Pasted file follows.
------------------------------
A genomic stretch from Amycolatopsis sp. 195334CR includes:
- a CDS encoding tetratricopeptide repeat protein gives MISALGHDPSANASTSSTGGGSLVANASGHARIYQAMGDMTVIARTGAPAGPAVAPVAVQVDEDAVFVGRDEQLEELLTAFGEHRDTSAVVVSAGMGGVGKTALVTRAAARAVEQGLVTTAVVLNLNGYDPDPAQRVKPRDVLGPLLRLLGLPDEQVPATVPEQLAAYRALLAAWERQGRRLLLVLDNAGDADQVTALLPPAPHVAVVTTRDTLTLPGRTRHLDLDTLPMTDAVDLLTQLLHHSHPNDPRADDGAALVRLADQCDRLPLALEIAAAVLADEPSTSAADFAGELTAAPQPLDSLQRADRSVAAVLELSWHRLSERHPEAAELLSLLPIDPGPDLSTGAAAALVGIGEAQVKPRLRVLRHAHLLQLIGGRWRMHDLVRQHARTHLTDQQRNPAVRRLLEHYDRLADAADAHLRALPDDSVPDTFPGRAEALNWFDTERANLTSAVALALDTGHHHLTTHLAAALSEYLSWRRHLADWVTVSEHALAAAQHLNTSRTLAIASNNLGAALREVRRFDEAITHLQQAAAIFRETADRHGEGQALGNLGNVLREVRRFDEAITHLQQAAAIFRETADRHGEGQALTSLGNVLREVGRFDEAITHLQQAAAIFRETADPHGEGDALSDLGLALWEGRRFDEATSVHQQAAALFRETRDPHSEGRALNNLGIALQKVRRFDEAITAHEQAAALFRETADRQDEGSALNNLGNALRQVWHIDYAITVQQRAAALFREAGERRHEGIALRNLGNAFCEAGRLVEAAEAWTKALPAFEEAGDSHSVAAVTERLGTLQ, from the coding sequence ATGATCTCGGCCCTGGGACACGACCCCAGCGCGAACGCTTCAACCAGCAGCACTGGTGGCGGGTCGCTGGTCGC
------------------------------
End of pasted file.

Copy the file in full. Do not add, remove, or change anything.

A genomic stretch from Amycolatopsis sp. 195334CR includes:
- a CDS encoding tetratricopeptide repeat protein gives MISALGHDPSANASTSSTGGGSLVANASGHARIYQAMGDMTVIARTGAPAGPAVAPVAVQVDEDAVFVGRDEQLEELLTAFGEHRDTSAVVVSAGMGGVGKTALVTRAAARAVEQGLVTTAVVLNLNGYDPDPAQRVKPRDVLGPLLRLLGLPDEQVPATVPEQLAAYRALLAAWERQGRRLLLVLDNAGDADQVTALLPPAPHVAVVTTRDTLTLPGRTRHLDLDTLPMTDAVDLLTQLLHHSHPNDPRADDGAALVRLADQCDRLPLALEIAAAVLADEPSTSAADFAGELTAAPQPLDSLQRADRSVAAVLELSWHRLSERHPEAAELLSLLPIDPGPDLSTGAAAALVGIGEAQVKPRLRVLRHAHLLQLIGGRWRMHDLVRQHARTHLTDQQRNPAVRRLLEHYDRLADAADAHLRALPDDSVPDTFPGRAEALNWFDTERANLTSAVALALDTGHHHLTTHLAAALSEYLSWRRHLADWVTVSEHALAAAQHLNTSRTLAIASNNLGAALREVRRFDEAITHLQQAAAIFRETADRHGEGQALGNLGNVLREVRRFDEAITHLQQAAAIFRETADRHGEGQALTSLGNVLREVGRFDEAITHLQQAAAIFRETADPHGEGDALSDLGLALWEGRRFDEATSVHQQAAALFRETRDPHSEGRALNNLGIALQKVRRFDEAITAHEQAAALFRETADRQDEGSALNNLGNALRQVWHIDYAITVQQRAAALFREAGERRHEGIALRNLGNAFCEAGRLVEAAEAWTKALPAFEEAGDSHSVAAVTERLGTLQ, from the coding sequence ATGATCTCGGCCCTGGGACACGACCCCAGCGCGAACGCTTCAACCAGCAGCACTGGTGGCGGGTCGCTGGTCGC